STPSTSToP-STart.InputStops or starts the execution of the CPU whenever it sees a high-to-low transition. Can restart the CPU after a HLT instruction.The Intellivision leaves this signal tied to +5v.
HALTHALTed.OutputIndicates the CPU halted, either due to STPST or a HLT instruction.The Intellivision leaves this signal unconnected.
BDRDYBus Data ReaDY.InputWhen deasserted, it causes the CPU to wait for data to become available on the bus, effectively inserting wait states.The Intellivision leaves this signal unconnected, and thus has no notion of wait states.


Each CP1610 opcode is considered either "interruptible" or "not interruptible". The interruptibility of an opcode determines whether or not the CP1610 checks the status of INTRM and BUSRQ after executing that instruction, and prior to executing the next. The CP1610 will check for an interrupt request signaled via INTRM only if both the Interrupt Enable Flag flag is set and previous instruction was an interruptible instruction. It is important to understand that the Interrupt Enable Flag and the interruptibility of each opcode are completely separate functions and both work together to control when the CP1610 accepts interrupts on the INTRM line. For more information on interrupts, see the VBlank Interrupt topic.

Similarly, the STIC only asserts BUSRQ to the CP1610 for 114 CP1610 clock cycles (on NTSC systems). The Interrupt Enable Flag does not affect the CPU's ability to respond to this bus request. Non-interruptible instructions, however, do. Thus, if a program contains an extended sequence of non-interruptible instructions, the CPU will not halt in time for the System RAM to prepare the next row of display cards. Instead, the machine will duplicate the previous row and push the rest of the display down. It appears that the CPU must halt within about 57 cycles of BUSRQ first being asserted in order to prevent display glitches.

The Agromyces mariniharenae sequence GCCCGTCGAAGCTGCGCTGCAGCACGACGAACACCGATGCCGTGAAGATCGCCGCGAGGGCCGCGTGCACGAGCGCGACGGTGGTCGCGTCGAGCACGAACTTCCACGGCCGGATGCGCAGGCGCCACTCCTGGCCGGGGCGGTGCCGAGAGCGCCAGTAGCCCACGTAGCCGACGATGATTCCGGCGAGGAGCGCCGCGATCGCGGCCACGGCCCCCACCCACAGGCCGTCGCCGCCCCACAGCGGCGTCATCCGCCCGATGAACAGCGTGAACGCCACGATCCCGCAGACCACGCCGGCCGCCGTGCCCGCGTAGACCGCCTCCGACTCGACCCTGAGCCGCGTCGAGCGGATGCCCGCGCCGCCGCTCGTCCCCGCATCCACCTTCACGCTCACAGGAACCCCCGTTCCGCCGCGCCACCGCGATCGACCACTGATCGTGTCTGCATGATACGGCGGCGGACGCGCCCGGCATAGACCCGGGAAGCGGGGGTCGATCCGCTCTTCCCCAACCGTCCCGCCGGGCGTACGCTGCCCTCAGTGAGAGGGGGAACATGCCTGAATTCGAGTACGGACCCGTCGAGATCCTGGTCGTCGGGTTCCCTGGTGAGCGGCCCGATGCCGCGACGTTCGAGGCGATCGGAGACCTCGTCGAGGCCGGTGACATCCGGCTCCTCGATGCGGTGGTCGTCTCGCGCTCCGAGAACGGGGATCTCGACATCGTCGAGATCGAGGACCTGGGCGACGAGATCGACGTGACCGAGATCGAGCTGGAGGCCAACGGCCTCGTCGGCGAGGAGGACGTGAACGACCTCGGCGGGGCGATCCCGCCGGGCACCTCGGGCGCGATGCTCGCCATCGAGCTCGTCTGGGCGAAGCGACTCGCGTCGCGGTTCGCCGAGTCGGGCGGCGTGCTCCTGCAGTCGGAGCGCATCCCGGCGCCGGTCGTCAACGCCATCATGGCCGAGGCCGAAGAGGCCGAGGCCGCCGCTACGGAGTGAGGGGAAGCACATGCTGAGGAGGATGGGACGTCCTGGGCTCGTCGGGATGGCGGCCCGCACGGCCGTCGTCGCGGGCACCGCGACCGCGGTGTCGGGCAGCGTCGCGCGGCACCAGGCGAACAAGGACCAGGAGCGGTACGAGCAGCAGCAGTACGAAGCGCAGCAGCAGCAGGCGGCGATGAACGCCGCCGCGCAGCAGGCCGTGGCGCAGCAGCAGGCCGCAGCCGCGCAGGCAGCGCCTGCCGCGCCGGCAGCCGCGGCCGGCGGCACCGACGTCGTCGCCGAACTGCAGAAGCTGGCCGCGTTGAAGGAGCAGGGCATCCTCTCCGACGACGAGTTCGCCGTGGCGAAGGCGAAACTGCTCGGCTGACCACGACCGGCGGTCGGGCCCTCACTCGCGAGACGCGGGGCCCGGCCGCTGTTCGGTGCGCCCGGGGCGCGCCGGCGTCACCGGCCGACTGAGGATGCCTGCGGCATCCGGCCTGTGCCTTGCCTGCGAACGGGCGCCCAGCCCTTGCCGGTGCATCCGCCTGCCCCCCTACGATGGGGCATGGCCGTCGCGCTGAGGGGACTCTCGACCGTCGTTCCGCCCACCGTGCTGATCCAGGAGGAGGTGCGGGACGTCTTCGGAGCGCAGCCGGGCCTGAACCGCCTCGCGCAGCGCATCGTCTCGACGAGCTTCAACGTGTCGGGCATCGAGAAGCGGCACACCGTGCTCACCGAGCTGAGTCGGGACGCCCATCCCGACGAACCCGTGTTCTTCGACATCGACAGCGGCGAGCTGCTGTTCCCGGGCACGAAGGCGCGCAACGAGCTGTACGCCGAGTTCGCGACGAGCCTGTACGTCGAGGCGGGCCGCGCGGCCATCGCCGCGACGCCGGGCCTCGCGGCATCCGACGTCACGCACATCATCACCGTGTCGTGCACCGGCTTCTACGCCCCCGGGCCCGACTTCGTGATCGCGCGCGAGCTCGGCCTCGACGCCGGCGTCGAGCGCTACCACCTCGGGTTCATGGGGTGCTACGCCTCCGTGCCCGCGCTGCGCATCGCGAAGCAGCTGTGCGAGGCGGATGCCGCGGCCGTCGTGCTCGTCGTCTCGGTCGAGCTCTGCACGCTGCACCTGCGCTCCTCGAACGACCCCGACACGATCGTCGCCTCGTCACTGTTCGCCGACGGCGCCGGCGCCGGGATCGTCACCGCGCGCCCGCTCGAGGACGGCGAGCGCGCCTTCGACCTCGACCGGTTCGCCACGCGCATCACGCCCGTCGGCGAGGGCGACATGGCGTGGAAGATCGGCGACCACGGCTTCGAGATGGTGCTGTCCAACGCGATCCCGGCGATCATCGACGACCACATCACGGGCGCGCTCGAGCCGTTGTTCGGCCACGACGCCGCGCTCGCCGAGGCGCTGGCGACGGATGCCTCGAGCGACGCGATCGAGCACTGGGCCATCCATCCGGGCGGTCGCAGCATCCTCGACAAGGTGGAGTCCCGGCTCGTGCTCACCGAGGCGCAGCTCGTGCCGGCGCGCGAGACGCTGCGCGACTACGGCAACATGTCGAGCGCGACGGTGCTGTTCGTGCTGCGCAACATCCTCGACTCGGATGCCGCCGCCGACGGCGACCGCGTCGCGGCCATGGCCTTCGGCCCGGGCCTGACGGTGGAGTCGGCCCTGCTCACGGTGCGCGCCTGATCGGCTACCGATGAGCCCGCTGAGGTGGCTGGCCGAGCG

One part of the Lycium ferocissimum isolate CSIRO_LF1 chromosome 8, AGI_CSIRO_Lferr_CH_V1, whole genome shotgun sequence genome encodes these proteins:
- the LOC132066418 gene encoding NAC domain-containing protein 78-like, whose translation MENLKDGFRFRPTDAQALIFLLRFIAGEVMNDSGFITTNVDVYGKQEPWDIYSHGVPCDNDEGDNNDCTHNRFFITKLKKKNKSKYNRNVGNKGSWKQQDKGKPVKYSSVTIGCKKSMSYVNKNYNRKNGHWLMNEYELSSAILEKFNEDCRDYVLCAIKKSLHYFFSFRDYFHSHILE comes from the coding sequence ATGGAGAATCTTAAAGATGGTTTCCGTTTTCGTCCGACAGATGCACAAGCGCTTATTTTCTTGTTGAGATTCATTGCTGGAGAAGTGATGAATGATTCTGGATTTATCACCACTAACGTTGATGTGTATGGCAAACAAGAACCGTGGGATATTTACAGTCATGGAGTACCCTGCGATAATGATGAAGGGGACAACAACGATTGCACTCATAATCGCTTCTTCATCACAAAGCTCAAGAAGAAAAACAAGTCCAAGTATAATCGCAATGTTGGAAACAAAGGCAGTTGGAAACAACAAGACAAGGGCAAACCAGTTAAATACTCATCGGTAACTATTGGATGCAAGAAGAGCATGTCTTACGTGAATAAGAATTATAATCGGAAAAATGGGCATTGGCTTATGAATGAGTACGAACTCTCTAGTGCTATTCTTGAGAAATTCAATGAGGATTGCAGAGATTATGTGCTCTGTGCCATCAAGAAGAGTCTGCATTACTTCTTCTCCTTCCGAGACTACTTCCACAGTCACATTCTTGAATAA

There are eight 16-bit registers available in the CP1610, labelled R0-R7.

Register NameDescription
R0General Purpose.
R1General Purpose.
R2General Purpose.
R3General Purpose.
R4General Purpose. Auto-increments on indirect reads and writes.
R5General Purpose. Auto-increments on indirect reads and writes.
R6SPStack Pointer. Auto-increments on indirect reads. Auto-decrements on indirect writes.
R7PCProgram Counter. Auto-increments on indirect reads and writes.

The names "SP" and "PC" are assembler aliases for "R6" and "R7," respectively. They may be used interchangeably.

Addressing Modes

The CP1610 supports several addressing modes. Click on any of the addressing modes below for more information.

ImpliedThe opcode's inputs or outputs are implied by the opcode itself.
RegisterThe value to be read or written is contained in one or more registers. No memory access are required to execute Register-mode opcodes.